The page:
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By Simon Johnson and Johan Ahlander
STOCKHOLM, April 27 (Reuters) - In a surprise move, Sweden's central bank extended its bond buying programme on Thursday and slightly delayed future rate hikes despite strong domestic growth and cautious optimism about global economy activity.
The Riksbank kept its benchmark interest rate at an unprecedented -0.50 percent, as expected, but slightly pushed out its forecast for when rates may rise to the middle of 2018, hoping to underpin an uncertain pick-up in inflation.
"Inflation has shown a rising trend for some years, but it is now expected to take longer before it stabilises around 2 percent," the bank said in a statement.
The six-person policymaking board was split down the middle over whether to add more stimulus, and governor Stefan Ingves had to cast a deciding vote in favour of a 15 billion crown increase in bond purchases.
"This has definitely taken the market by surprise and has led us to push back our own forecast of a first rate hike," said Stephen Brown, economist at Capital Economics.
"I think this will lead the economy to a stronger momentum which means when the Riksbank do start raising rates, they will have to do that at a faster pace in order to bring back the economy to normal."
The Swedish crown weakened sharply on the decision.
Earlier on Thursday, the Bank of Japan sounded a bullish note as it held rates unchanged, though it trimmed its inflation forecast, implying it will remain dovish ahead.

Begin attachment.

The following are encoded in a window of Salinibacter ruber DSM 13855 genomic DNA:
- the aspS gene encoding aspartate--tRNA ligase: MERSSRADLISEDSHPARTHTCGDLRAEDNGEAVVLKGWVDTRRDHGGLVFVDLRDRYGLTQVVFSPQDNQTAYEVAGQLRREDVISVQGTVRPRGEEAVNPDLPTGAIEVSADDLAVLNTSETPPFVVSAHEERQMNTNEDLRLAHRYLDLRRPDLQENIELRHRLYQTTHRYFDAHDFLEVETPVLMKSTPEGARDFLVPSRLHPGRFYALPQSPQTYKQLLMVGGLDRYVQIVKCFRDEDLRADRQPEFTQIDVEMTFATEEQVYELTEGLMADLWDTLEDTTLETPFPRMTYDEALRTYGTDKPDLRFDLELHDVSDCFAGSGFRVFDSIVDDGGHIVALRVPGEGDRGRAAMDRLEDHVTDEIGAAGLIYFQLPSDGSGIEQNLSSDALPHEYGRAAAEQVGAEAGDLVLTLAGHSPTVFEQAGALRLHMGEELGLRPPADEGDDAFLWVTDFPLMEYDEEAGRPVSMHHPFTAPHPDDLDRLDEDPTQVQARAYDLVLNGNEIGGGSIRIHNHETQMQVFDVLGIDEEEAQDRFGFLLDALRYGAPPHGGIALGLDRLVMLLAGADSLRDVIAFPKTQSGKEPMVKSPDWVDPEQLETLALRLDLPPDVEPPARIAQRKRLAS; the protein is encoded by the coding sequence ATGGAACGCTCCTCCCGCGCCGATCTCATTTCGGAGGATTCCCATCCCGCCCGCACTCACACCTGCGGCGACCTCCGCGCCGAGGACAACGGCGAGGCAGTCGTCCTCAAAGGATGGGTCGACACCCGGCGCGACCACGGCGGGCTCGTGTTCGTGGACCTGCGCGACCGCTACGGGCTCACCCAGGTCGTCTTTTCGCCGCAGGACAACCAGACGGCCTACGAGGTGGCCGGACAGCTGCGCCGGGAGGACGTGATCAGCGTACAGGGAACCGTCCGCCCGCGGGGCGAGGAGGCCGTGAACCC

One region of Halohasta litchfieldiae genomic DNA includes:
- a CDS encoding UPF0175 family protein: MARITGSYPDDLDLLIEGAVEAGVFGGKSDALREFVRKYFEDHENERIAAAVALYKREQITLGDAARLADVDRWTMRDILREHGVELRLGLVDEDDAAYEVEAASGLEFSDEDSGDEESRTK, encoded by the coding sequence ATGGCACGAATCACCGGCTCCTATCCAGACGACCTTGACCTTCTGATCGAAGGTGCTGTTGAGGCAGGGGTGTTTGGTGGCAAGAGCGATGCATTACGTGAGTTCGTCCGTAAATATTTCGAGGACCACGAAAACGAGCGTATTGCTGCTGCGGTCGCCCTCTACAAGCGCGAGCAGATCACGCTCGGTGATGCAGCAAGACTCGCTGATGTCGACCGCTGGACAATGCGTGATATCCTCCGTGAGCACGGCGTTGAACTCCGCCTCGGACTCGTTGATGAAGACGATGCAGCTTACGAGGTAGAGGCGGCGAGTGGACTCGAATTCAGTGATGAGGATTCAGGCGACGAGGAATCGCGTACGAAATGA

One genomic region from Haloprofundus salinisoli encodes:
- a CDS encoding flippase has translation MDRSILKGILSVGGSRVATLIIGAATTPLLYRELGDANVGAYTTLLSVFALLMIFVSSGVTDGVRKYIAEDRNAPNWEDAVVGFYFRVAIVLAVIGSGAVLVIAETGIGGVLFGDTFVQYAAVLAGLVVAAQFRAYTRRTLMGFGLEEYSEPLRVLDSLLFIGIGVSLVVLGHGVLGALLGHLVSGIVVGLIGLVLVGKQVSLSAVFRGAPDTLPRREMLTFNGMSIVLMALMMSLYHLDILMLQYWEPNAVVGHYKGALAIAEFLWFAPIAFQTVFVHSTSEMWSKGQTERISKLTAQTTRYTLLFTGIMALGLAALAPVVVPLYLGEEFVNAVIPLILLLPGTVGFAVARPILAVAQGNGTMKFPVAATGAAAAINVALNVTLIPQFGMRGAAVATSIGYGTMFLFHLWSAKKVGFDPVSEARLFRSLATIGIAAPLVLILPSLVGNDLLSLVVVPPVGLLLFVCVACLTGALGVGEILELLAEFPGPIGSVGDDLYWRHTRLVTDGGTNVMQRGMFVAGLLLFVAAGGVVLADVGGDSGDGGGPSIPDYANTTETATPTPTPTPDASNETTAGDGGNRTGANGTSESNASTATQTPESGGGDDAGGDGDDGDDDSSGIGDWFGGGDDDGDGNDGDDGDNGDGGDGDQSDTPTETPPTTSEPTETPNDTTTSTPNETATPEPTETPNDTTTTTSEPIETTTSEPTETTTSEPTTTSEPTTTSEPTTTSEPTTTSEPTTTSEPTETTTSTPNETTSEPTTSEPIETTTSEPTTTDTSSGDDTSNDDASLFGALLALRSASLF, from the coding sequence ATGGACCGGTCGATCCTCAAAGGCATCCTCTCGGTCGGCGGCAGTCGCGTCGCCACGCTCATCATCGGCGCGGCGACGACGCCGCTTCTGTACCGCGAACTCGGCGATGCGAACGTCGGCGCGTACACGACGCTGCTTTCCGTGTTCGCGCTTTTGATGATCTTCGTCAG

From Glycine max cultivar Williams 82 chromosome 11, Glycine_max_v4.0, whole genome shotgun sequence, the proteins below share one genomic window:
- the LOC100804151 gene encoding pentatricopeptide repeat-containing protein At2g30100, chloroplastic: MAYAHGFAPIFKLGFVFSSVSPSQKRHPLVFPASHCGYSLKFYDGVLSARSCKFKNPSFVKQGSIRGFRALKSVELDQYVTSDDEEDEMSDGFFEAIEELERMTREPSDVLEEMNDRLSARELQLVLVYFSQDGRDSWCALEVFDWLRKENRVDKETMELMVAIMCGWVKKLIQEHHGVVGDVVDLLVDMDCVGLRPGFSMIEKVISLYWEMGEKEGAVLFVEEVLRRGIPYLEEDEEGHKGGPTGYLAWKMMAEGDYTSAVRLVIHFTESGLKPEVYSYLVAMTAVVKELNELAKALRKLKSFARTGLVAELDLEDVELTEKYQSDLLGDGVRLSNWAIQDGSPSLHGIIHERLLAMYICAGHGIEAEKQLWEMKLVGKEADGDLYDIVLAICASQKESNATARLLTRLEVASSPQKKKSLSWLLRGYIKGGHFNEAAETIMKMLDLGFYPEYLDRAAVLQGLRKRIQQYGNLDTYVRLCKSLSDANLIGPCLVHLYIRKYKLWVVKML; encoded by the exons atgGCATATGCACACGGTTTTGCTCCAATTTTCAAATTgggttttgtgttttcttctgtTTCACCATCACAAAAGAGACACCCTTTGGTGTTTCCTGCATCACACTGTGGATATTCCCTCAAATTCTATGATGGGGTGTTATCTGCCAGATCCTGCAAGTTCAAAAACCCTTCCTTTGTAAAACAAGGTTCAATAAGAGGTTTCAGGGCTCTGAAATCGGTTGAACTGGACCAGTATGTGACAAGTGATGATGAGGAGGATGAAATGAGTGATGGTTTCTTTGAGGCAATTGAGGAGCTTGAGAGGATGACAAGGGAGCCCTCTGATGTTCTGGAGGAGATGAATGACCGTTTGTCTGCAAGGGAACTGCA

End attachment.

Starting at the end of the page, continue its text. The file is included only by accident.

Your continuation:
The ECB is also expected to strike an upbeat note later on Thursday as it keeps policy on hold.
Emmanuel Macron's strong showing in the first round of the French election has eased some uncertainty in Europe and should the centrist win the second round in May, analysts see an increased chance the ECB will hike rates early next year.
All three central banks are balancing a stronger outlook with geopolitical worries and inflation that remains too low.
While Europe and Japan are in the early stages of recovery, Sweden's economy has been growing robustly for the last three years and the Riksbank's position appears ultra-loose and at odds with an economy that it sees growing 2.8 percent this year.
Still, a protectionist leaning U.S. President, Brexit and elections in Germany later this year has given the Riksbank cause for caution.
In addition, centrally agreed wage rises have come in below its forecast and the effects of a weaker crown last year will fade, as will higher energy prices, all factors arguing for inflation to remain subdued despite surging economic growth.
"The Riksbank is surprisingly dovish," said Jorgen Kennemar, economist at Swedbank.
"It has clearly been influenced by the recent low wage deals and by the fact that the underlying price pressure in the economy is still very subdued."
Inflation hit the Riksbank's 2 percent target for the first time in years in February, but has slipped back again and the central bank is worried that price pressure remains weak despite ultra-loose policy and strong growth.
Analysts in a Reuters poll had been unanimous in seeing no change to benchmark rates, but most had expected the central bank to wind up its bond purchases in June, as it had previously announced. ($1 = 8.8100 Swedish crowns)
Reporting by Johan Ahlander, Simon Johnson and Johan Sennero; Editing by Niklas Pollard and Toby Chopra